Like I said, we tend to romanticise people, but I know that Michael really did leave a legacy behind that testifies to the truth of my memory of someone special. Every year a lecture is give in his name at the university where he spoke. I was left teary eyed by the tribute to him in Ran and Linda’s guide to the world of “A Song of Ice and Fire” (or Game of Thrones), making him a part of that mythos forever. And, just year, I lifted a glass of his favourite whisky, Laphroaig, in his honour with one of my oldest and closest friends from the same community where I met Michael while we talked about the impact he’d had on our lives, and on those of so many others.
Even after all this time, Michael is still remembered, and talked about, whenever a group of those of us who knew him are gathered together. He is not forgotten, and never will be. Vale, Lord Manwoody - I miss you.
P.S. Here is a link to the original eulogy that was delivered back in 2003 by someone else who knew how special he was
(This was originally posted on Facebook on Sunday but, embarrassingly, I wasn't able to get onto the board until now as it has been that long. Thank you to Ran for the assist on sorting that out. I know it may seem silly posting it late, but this is, after all, where I met Michael, so it mattered to me to do so)
Link to comment
Share on other sites

Jeez, twenty years?

I never met MW in person and I'm sad about that, but I remember fondly how funny, kind and intelligent he was in all our interactions. For those of us who were around in the old days he'll always be a part of the community, and I'm glad he is still being remembered. Thank you for the reminder, Cam.

Link to comment
Share on other sites

Thanks for the heartfelt tribute, Camaris. Many of us remember Lord Manwoody, his trenchant humor and sharp insights, and the humanity running deep beneath it all. The sort you'd want by your side in a proper Zorse War.

My late partner Lilith of Tarth met him briefly. They had dinner one evening (during Philly ComicCon? dunno) and he initiated her into the mysteries of single malt Scotch. And in a way, he brought us together -- which is another reason to salute his memory. Michael's death shook Lilith/Leila to the core, as it did so many of us who admired Manwoody. This cheerful, forward-looking woman had a glimpse of life fleeting, lonely, ugly, unfair.  She responded (as she generally did) with a stubborn vow to make something good out of the wreckage. She reached out to me, and we were a pair ever after.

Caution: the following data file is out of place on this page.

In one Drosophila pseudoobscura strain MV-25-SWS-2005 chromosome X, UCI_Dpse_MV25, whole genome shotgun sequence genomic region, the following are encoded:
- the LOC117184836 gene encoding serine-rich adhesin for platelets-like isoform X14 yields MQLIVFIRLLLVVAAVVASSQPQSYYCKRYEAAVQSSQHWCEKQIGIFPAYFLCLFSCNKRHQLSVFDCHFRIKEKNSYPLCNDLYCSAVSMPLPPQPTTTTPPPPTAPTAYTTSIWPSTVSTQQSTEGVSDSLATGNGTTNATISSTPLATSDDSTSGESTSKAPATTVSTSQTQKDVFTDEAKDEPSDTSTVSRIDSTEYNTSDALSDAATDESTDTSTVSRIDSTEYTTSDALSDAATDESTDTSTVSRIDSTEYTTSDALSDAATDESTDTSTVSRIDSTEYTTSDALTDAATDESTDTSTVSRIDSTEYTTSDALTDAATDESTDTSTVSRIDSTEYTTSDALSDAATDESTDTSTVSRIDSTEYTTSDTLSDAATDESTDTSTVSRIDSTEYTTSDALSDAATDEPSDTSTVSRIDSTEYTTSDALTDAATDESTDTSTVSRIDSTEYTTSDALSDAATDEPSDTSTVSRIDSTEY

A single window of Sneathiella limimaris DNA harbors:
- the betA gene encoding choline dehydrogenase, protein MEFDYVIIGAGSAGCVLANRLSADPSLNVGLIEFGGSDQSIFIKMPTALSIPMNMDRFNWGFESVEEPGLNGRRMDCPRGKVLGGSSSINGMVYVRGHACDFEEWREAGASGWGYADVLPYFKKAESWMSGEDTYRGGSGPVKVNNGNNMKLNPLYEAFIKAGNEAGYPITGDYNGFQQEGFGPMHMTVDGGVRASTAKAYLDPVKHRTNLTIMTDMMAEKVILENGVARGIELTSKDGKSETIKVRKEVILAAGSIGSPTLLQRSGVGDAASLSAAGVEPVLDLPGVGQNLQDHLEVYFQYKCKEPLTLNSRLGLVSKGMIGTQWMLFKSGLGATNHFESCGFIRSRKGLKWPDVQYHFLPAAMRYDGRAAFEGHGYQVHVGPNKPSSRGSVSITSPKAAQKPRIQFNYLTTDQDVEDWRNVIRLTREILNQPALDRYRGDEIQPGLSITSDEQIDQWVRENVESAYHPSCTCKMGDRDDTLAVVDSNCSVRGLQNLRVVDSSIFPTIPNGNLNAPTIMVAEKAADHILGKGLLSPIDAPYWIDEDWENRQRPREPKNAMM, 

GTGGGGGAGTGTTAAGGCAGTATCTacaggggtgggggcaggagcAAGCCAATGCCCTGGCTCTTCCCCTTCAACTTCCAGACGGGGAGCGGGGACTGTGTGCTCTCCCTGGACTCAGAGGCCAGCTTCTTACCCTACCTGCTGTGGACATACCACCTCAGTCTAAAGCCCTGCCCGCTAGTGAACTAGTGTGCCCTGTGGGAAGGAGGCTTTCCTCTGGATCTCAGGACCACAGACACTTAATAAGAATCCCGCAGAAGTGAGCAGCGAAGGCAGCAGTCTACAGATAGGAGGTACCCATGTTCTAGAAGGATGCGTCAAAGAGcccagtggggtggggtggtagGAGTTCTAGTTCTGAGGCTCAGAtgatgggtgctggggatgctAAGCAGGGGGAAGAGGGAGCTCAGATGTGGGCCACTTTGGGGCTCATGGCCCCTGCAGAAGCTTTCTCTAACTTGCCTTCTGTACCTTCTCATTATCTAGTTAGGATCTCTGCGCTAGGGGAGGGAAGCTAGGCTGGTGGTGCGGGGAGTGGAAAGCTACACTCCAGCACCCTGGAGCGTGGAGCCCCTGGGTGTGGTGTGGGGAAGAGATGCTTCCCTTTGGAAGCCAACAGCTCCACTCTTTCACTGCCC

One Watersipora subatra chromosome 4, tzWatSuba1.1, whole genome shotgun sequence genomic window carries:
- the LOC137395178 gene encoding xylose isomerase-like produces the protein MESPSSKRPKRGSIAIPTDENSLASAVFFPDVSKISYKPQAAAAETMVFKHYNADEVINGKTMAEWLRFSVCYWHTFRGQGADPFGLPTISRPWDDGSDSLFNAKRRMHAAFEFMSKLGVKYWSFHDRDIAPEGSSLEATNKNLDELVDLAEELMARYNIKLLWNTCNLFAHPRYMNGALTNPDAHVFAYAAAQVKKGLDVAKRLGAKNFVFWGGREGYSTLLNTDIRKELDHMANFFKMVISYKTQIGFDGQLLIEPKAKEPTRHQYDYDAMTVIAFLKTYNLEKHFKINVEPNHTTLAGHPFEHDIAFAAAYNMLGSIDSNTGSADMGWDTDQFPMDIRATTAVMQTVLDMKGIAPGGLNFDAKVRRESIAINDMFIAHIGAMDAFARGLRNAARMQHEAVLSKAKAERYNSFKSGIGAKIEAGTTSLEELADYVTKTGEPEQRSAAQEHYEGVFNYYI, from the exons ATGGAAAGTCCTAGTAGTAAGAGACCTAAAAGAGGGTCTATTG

And for years to follow, we'd pour out a dram of single malt in honor of our friend. Your friend. Thank you for tending his memory.

Link to comment
Share on other sites

I never met nor remember having any personal interactions with Lord Manwoody, but I well remember the big impact his death had on others who post on this board and the glowing tributes to him. I am also amazed that this happened 20 years ago -- it's another example of how as one ages events you think happened ten years ago really happened twenty years ago. 

My condolences again to all of you who are having renewed grief reactions on the anniversary of this admirable man's death. 

Link to comment
Share on other sites

Join the conversation

You can post now and register later. If you have an account, sign in now to post with your account.

Reply to this topic...

×   Pasted as rich text.   Paste as plain text instead

  Only 75 emoji are allowed.

×   Your link has been automatically embedded.   Display as a link instead

×   Your previous content has been restored.   Clear editor

×   You cannot paste images directly. Upload or insert images from URL.


  • Create New...